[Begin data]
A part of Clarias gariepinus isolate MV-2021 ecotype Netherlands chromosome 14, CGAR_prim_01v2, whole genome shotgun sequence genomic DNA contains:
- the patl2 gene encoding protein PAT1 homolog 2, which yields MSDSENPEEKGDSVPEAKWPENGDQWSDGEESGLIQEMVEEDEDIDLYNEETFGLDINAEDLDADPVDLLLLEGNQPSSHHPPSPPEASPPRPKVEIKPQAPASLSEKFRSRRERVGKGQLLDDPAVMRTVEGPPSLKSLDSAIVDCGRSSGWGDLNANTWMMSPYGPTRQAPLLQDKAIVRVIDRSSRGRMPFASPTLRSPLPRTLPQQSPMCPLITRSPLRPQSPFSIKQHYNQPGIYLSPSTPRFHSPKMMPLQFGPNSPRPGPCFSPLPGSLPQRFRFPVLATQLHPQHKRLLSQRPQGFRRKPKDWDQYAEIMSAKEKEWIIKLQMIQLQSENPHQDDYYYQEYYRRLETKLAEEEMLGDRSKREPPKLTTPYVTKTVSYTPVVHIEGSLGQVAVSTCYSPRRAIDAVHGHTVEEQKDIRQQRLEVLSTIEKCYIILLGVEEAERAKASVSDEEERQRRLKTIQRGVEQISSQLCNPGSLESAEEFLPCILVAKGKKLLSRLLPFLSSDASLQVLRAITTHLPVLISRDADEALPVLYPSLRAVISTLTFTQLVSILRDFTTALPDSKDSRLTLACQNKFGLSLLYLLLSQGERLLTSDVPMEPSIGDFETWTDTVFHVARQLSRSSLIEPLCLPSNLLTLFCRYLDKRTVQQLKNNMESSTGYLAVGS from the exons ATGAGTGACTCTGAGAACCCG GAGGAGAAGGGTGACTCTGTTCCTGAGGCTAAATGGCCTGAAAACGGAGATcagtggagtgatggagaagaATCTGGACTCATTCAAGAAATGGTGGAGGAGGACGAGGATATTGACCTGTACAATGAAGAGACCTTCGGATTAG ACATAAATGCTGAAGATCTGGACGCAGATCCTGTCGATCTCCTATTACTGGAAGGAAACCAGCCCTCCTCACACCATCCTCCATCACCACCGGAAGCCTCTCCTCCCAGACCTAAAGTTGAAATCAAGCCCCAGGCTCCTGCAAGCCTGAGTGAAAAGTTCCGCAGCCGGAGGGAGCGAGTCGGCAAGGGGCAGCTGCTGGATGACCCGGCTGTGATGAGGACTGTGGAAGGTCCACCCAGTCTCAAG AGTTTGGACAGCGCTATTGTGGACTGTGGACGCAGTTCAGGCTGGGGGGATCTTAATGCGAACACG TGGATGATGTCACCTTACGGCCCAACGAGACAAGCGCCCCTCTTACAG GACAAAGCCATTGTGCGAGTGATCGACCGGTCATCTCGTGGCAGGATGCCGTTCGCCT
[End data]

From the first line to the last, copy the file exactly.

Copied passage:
A part of Clarias gariepinus isolate MV-2021 ecotype Netherlands chromosome 14, CGAR_prim_01v2, whole genome shotgun sequence genomic DNA contains:
- the patl2 gene encoding protein PAT1 homolog 2, which yields MSDSENPEEKGDSVPEAKWPENGDQWSDGEESGLIQEMVEEDEDIDLYNEETFGLDINAEDLDADPVDLLLLEGNQPSSHHPPSPPEASPPRPKVEIKPQAPASLSEKFRSRRERVGKGQLLDDPAVMRTVEGPPSLKSLDSAIVDCGRSSGWGDLNANTWMMSPYGPTRQAPLLQDKAIVRVIDRSSRGRMPFASPTLRSPLPRTLPQQSPMCPLITRSPLRPQSPFSIKQHYNQPGIYLSPSTPRFHSPKMMPLQFGPNSPRPGPCFSPLPGSLPQRFRFPVLATQLHPQHKRLLSQRPQGFRRKPKDWDQYAEIMSAKEKEWIIKLQMIQLQSENPHQDDYYYQEYYRRLETKLAEEEMLGDRSKREPPKLTTPYVTKTVSYTPVVHIEGSLGQVAVSTCYSPRRAIDAVHGHTVEEQKDIRQQRLEVLSTIEKCYIILLGVEEAERAKASVSDEEERQRRLKTIQRGVEQISSQLCNPGSLESAEEFLPCILVAKGKKLLSRLLPFLSSDASLQVLRAITTHLPVLISRDADEALPVLYPSLRAVISTLTFTQLVSILRDFTTALPDSKDSRLTLACQNKFGLSLLYLLLSQGERLLTSDVPMEPSIGDFETWTDTVFHVARQLSRSSLIEPLCLPSNLLTLFCRYLDKRTVQQLKNNMESSTGYLAVGS from the exons ATGAGTGACTCTGAGAACCCG GAGGAGAAGGGTGACTCTGTTCCTGAGGCTAAATGGCCTGAAAACGGAGATcagtggagtgatggagaagaATCTGGACTCATTCAAGAAATGGTGGAGGAGGACGAGGATATTGACCTGTACAATGAAGAGACCTTCGGATTAG ACATAAATGCTGAAGATCTGGACGCAGATCCTGTCGATCTCCTATTACTGGAAGGAAACCAGCCCTCCTCACACCATCCTCCATCACCACCGGAAGCCTCTCCTCCCAGACCTAAAGTTGAAATCAAGCCCCAGGCTCCTGCAAGCCTGAGTGAAAAGTTCCGCAGCCGGAGGGAGCGAGTCGGCAAGGGGCAGCTGCTGGATGACCCGGCTGTGATGAGGACTGTGGAAGGTCCACCCAGTCTCAAG AGTTTGGACAGCGCTATTGTGGACTGTGGACGCAGTTCAGGCTGGGGGGATCTTAATGCGAACACG TGGATGATGTCACCTTACGGCCCAACGAGACAAGCGCCCCTCTTACAG GACAAAGCCATTGTGCGAGTGATCGACCGGTCATCTCGTGGCAGGATGCCGTTCGCCT